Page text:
Handbook on Urban Development in China
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Handbook on Urban Development in China

Edited by Ray Yep, June Wang and Thomas Johnson

The trajectory and logic of urban development in post-Mao China have been shaped and defined by the contention between domestic and global capital, central and local state and social actors of different class status and endowment. This urban transformation process of historic proportion entails new rules for distribution and negotiation, novel perceptions of citizenship, as well as room for unprecedented spontaneity and creativity. Based on original research by leading experts, this book offers an updated and nuanced analysis of the new logic of urban governance and its implications.
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Chapter 3: Land-based finance: how revenue concern drives urbanization

Yuyang Liu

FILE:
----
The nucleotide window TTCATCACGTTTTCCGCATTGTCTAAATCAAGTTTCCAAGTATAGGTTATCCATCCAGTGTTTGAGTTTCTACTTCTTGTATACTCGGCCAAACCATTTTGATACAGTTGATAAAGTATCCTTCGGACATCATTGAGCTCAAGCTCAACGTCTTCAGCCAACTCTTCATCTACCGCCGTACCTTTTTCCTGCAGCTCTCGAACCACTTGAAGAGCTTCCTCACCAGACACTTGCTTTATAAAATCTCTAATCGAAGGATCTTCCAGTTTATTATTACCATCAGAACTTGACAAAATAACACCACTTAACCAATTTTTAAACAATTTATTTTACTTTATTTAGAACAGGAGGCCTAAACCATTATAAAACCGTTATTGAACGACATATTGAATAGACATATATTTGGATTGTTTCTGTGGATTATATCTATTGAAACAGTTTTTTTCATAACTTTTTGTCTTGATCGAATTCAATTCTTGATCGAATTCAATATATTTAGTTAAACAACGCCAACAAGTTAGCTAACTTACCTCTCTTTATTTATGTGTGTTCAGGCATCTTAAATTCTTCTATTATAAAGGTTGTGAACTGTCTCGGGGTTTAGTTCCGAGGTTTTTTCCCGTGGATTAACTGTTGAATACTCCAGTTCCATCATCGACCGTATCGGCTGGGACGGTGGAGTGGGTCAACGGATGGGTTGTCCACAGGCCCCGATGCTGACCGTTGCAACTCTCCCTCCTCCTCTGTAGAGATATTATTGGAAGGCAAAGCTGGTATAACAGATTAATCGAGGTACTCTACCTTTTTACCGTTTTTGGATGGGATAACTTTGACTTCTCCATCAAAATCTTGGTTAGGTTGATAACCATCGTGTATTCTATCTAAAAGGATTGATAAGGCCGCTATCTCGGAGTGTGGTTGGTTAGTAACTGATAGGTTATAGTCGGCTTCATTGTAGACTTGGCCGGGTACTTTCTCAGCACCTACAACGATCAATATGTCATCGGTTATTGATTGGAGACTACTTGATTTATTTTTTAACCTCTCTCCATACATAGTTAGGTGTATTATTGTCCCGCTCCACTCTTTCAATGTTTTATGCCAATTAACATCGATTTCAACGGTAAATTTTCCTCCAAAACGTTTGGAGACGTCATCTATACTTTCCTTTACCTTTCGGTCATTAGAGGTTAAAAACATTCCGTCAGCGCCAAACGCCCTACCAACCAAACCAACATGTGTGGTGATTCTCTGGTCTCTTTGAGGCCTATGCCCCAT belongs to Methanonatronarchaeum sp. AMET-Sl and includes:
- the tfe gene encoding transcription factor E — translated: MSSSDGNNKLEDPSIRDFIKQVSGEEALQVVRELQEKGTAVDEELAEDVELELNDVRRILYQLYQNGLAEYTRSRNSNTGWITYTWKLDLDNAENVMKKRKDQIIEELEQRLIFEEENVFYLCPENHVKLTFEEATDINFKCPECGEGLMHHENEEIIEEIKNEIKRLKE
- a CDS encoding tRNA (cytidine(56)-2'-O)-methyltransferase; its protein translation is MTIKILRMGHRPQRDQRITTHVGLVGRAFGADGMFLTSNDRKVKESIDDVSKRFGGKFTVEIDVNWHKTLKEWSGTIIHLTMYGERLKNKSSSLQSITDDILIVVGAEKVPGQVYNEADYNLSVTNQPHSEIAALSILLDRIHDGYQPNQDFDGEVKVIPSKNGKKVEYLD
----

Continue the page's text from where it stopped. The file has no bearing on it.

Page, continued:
In relevant academic works in China, the concept of ‘land-based finance’ includes various land-centred financing approaches and mortgage patterns derived from state-dominated processes in funding urban development. The impacts of local government authorities on urban development and planning are more decisive than those in other countries. Local prefectural municipalities take dual roles of both land use regulator and land user, which incorporated all the institutional settings and approaches of ‘land-based finance’. This chapter is divided into two parts. The first part rests on the institutional background review of ‘land-based finance’ in China. The author reviews the institutional reforms, restructurings and adjustments, which shaped the fundamental framework of land-centred urban development in local China. After that, the author moves to prefectural level, focusing on two of the most important local institutional settings in charge of manipulating ‘land-finance’. In the second part, a four-component framework of land-based finance has been developed to elaborate not only different stages and processes in ‘land-based finance’, but also their inter-connections and input-output analyses. The split stages and processes are to provide a detailed map of how land-based revenue generation drives urban development.

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